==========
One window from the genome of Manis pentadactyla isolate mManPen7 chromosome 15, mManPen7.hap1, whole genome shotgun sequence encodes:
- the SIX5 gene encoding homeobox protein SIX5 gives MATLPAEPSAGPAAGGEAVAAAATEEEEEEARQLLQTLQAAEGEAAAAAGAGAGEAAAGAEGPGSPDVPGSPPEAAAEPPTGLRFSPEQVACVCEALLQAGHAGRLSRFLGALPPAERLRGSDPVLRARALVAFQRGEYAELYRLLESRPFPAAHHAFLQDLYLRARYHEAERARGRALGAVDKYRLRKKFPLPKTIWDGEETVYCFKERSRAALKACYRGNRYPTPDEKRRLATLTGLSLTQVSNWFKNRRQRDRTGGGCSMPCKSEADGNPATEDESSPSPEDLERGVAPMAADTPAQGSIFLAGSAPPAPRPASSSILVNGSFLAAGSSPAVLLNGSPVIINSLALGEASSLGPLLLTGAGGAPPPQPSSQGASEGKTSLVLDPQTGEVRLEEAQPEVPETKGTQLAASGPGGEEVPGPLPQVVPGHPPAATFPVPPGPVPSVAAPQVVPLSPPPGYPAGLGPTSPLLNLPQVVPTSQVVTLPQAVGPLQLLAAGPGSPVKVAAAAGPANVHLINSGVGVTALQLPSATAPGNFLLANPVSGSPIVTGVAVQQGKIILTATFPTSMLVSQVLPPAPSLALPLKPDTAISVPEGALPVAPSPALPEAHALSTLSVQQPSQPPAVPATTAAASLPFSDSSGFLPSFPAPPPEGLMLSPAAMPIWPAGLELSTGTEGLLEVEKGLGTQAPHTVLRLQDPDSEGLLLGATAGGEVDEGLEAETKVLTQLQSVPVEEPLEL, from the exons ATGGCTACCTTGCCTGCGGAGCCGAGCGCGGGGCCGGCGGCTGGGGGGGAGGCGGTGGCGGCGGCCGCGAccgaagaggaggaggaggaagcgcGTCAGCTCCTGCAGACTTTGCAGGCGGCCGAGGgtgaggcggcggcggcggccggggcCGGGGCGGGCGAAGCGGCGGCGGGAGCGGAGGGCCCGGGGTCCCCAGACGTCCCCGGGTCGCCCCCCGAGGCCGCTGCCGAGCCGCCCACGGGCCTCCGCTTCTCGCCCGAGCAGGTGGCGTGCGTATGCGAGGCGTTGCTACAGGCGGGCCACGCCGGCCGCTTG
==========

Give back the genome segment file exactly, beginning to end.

One window from the genome of Manis pentadactyla isolate mManPen7 chromosome 15, mManPen7.hap1, whole genome shotgun sequence encodes:
- the SIX5 gene encoding homeobox protein SIX5 gives MATLPAEPSAGPAAGGEAVAAAATEEEEEEARQLLQTLQAAEGEAAAAAGAGAGEAAAGAEGPGSPDVPGSPPEAAAEPPTGLRFSPEQVACVCEALLQAGHAGRLSRFLGALPPAERLRGSDPVLRARALVAFQRGEYAELYRLLESRPFPAAHHAFLQDLYLRARYHEAERARGRALGAVDKYRLRKKFPLPKTIWDGEETVYCFKERSRAALKACYRGNRYPTPDEKRRLATLTGLSLTQVSNWFKNRRQRDRTGGGCSMPCKSEADGNPATEDESSPSPEDLERGVAPMAADTPAQGSIFLAGSAPPAPRPASSSILVNGSFLAAGSSPAVLLNGSPVIINSLALGEASSLGPLLLTGAGGAPPPQPSSQGASEGKTSLVLDPQTGEVRLEEAQPEVPETKGTQLAASGPGGEEVPGPLPQVVPGHPPAATFPVPPGPVPSVAAPQVVPLSPPPGYPAGLGPTSPLLNLPQVVPTSQVVTLPQAVGPLQLLAAGPGSPVKVAAAAGPANVHLINSGVGVTALQLPSATAPGNFLLANPVSGSPIVTGVAVQQGKIILTATFPTSMLVSQVLPPAPSLALPLKPDTAISVPEGALPVAPSPALPEAHALSTLSVQQPSQPPAVPATTAAASLPFSDSSGFLPSFPAPPPEGLMLSPAAMPIWPAGLELSTGTEGLLEVEKGLGTQAPHTVLRLQDPDSEGLLLGATAGGEVDEGLEAETKVLTQLQSVPVEEPLEL, from the exons ATGGCTACCTTGCCTGCGGAGCCGAGCGCGGGGCCGGCGGCTGGGGGGGAGGCGGTGGCGGCGGCCGCGAccgaagaggaggaggaggaagcgcGTCAGCTCCTGCAGACTTTGCAGGCGGCCGAGGgtgaggcggcggcggcggccggggcCGGGGCGGGCGAAGCGGCGGCGGGAGCGGAGGGCCCGGGGTCCCCAGACGTCCCCGGGTCGCCCCCCGAGGCCGCTGCCGAGCCGCCCACGGGCCTCCGCTTCTCGCCCGAGCAGGTGGCGTGCGTATGCGAGGCGTTGCTACAGGCGGGCCACGCCGGCCGCTTG